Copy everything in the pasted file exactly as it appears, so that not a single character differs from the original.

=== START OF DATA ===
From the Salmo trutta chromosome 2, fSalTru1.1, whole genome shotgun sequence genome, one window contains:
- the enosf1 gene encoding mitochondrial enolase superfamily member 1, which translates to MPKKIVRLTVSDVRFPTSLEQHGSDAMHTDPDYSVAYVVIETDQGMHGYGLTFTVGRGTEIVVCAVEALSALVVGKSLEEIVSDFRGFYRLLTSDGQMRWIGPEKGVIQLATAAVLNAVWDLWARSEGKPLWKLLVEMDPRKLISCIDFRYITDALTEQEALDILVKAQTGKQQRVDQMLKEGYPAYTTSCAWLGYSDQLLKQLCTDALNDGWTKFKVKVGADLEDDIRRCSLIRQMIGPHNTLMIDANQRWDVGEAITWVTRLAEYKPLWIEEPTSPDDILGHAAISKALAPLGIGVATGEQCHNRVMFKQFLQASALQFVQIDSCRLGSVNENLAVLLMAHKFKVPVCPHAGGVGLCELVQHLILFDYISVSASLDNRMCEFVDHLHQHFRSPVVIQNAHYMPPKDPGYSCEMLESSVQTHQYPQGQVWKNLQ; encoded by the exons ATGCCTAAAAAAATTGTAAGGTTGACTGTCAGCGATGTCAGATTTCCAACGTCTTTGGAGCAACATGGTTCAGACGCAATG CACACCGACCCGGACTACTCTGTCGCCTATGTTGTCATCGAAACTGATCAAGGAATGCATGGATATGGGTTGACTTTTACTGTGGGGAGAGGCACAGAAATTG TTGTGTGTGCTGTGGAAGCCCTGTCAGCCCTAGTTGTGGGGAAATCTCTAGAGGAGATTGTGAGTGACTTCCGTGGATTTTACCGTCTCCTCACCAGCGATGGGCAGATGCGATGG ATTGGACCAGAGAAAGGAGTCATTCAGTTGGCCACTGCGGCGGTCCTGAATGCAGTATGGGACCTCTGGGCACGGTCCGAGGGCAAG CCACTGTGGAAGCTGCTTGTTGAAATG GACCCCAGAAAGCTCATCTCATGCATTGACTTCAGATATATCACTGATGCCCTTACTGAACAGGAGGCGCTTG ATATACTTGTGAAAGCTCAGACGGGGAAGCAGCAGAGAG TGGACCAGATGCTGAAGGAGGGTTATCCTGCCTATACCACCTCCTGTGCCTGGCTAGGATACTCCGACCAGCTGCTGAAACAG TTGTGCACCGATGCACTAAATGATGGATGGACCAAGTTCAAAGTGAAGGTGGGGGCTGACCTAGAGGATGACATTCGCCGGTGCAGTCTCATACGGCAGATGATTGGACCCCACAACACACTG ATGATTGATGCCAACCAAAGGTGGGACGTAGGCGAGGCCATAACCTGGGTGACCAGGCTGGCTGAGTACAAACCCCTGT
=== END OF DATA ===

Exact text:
From the Salmo trutta chromosome 2, fSalTru1.1, whole genome shotgun sequence genome, one window contains:
- the enosf1 gene encoding mitochondrial enolase superfamily member 1, which translates to MPKKIVRLTVSDVRFPTSLEQHGSDAMHTDPDYSVAYVVIETDQGMHGYGLTFTVGRGTEIVVCAVEALSALVVGKSLEEIVSDFRGFYRLLTSDGQMRWIGPEKGVIQLATAAVLNAVWDLWARSEGKPLWKLLVEMDPRKLISCIDFRYITDALTEQEALDILVKAQTGKQQRVDQMLKEGYPAYTTSCAWLGYSDQLLKQLCTDALNDGWTKFKVKVGADLEDDIRRCSLIRQMIGPHNTLMIDANQRWDVGEAITWVTRLAEYKPLWIEEPTSPDDILGHAAISKALAPLGIGVATGEQCHNRVMFKQFLQASALQFVQIDSCRLGSVNENLAVLLMAHKFKVPVCPHAGGVGLCELVQHLILFDYISVSASLDNRMCEFVDHLHQHFRSPVVIQNAHYMPPKDPGYSCEMLESSVQTHQYPQGQVWKNLQ; encoded by the exons ATGCCTAAAAAAATTGTAAGGTTGACTGTCAGCGATGTCAGATTTCCAACGTCTTTGGAGCAACATGGTTCAGACGCAATG CACACCGACCCGGACTACTCTGTCGCCTATGTTGTCATCGAAACTGATCAAGGAATGCATGGATATGGGTTGACTTTTACTGTGGGGAGAGGCACAGAAATTG TTGTGTGTGCTGTGGAAGCCCTGTCAGCCCTAGTTGTGGGGAAATCTCTAGAGGAGATTGTGAGTGACTTCCGTGGATTTTACCGTCTCCTCACCAGCGATGGGCAGATGCGATGG ATTGGACCAGAGAAAGGAGTCATTCAGTTGGCCACTGCGGCGGTCCTGAATGCAGTATGGGACCTCTGGGCACGGTCCGAGGGCAAG CCACTGTGGAAGCTGCTTGTTGAAATG GACCCCAGAAAGCTCATCTCATGCATTGACTTCAGATATATCACTGATGCCCTTACTGAACAGGAGGCGCTTG ATATACTTGTGAAAGCTCAGACGGGGAAGCAGCAGAGAG TGGACCAGATGCTGAAGGAGGGTTATCCTGCCTATACCACCTCCTGTGCCTGGCTAGGATACTCCGACCAGCTGCTGAAACAG TTGTGCACCGATGCACTAAATGATGGATGGACCAAGTTCAAAGTGAAGGTGGGGGCTGACCTAGAGGATGACATTCGCCGGTGCAGTCTCATACGGCAGATGATTGGACCCCACAACACACTG ATGATTGATGCCAACCAAAGGTGGGACGTAGGCGAGGCCATAACCTGGGTGACCAGGCTGGCTGAGTACAAACCCCTGT